Hung out to dry with the sports washing

27th March 2022

Qatar 2022 – a World Cup built on slave labour

The Formula 1 (F1) Grand Prix in Jeddah, Saudi Arabia, scheduled for later today was under threat of cancellation for a while due to a rocket attack which hit an oil refinery less than ten miles from the circuit.  The rocket was part of the response of Houthi rebels in Yemen to the seven year long bombardment of that country, by a Saudi led coalition, supported and largely armed by NATO member countries.

The Houthis do not have such eminent international support, their main allegiance coming from Iran, a beleaguered Islamic dictatorship whose economy is being crushed by US led sanctions.  As a dictatorship the West approves of, the oil rich Saudi regime enjoys access to the political elite in the West; its finance is approved of to buy a Premier League football club; and it plays host to a prominent Formula 1 event.

Of the 377,000 people the United Nations estimate have died since the bombardment of Yemen began in 2015 it is further estimated that 70% are children under 5 years old.  The Houthis have targeted economic installations in order to hit Saudi Arabia economically. There is no evidence that they have hit schools, hospitals or any other civilian locations. This stands in stark contrast to the record of the Saudis in Yemen.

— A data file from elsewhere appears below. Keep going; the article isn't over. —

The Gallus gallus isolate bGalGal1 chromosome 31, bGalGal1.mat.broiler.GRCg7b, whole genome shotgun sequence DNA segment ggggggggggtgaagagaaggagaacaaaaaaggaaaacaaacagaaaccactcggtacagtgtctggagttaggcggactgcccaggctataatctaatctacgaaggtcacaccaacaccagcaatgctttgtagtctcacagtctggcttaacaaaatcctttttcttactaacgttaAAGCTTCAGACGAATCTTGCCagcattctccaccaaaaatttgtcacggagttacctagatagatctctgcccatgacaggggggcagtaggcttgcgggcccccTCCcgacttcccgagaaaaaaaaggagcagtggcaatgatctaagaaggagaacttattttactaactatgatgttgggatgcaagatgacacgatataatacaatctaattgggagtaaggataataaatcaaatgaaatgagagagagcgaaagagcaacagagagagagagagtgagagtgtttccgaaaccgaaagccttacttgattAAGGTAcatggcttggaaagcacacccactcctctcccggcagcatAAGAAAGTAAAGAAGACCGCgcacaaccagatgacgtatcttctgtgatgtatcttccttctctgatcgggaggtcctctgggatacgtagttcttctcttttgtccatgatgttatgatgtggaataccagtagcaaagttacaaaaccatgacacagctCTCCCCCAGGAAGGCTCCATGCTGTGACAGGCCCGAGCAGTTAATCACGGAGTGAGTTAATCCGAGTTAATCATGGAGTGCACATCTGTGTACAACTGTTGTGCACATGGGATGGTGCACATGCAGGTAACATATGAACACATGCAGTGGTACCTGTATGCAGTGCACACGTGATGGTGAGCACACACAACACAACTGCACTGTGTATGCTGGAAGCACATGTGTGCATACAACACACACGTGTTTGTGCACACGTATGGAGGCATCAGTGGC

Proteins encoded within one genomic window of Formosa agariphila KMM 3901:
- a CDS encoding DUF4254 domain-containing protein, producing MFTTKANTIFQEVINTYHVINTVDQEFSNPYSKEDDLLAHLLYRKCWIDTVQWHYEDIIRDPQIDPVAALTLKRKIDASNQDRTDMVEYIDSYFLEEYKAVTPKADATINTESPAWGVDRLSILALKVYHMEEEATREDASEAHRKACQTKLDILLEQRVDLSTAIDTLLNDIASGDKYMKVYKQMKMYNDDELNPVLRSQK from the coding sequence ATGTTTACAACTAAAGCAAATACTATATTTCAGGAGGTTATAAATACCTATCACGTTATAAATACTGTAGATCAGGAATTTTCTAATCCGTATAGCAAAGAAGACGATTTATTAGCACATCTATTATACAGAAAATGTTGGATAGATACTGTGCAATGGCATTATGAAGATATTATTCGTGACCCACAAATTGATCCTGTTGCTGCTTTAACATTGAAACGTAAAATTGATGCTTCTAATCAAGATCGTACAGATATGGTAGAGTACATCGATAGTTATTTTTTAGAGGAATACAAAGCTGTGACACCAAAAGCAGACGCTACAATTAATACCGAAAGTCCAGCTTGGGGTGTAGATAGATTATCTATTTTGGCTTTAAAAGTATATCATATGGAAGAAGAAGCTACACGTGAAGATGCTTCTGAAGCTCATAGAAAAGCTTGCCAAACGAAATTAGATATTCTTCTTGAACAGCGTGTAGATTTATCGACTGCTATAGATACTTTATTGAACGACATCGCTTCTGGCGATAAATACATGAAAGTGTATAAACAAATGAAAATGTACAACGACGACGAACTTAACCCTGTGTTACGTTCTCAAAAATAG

Seven years on much of this is no longer deemed ‘news’ and the Saudis continue to enjoy a place at the top table with other members of the ‘international community’.

A discussion with F1 race organisers and drivers did follow the oil refinery attack but does not appear to have resulted in much soul searching on the part of those involved.  The main concerns ahead of the race appear to be those for driver safety, given the tight cornering on sections of the track, a fact underlined by the withdrawal of Mick Schumacher following a major crash in qualifying.

British driver, Lewis Hamilton, has been vocal in raising concerns about human rights in Saudi Arabia, demanding that F1 organisers do more to press for reform if the sport is to continue to race there.  Given that this weekend’s race is going ahead, in spite of the Saudi authorities having recently executed 81 people in a single day, is a measure of how seriously Hamilton’s concerns have been taken.

Elsewhere England footballers, or at least Liverpool’s Jordan Henderson, were reported to be shocked at the human rights record of 2022 World Cup hosts, Qatar.  Henderson is quoted to have said,

“It’s horrendous really when you look at some of the issues that are currently happening and have been happening over there.”

Henderson’s awakening is not to be dismissed and no one expects professional footballers to have their fingers on the political pulsebeat.  However, the realities of human rights abuse in Qatar, including the use of slave labour to build football stadia for the tournament, have been on the record for some time.  None of this should be news to the FA or to FIFA.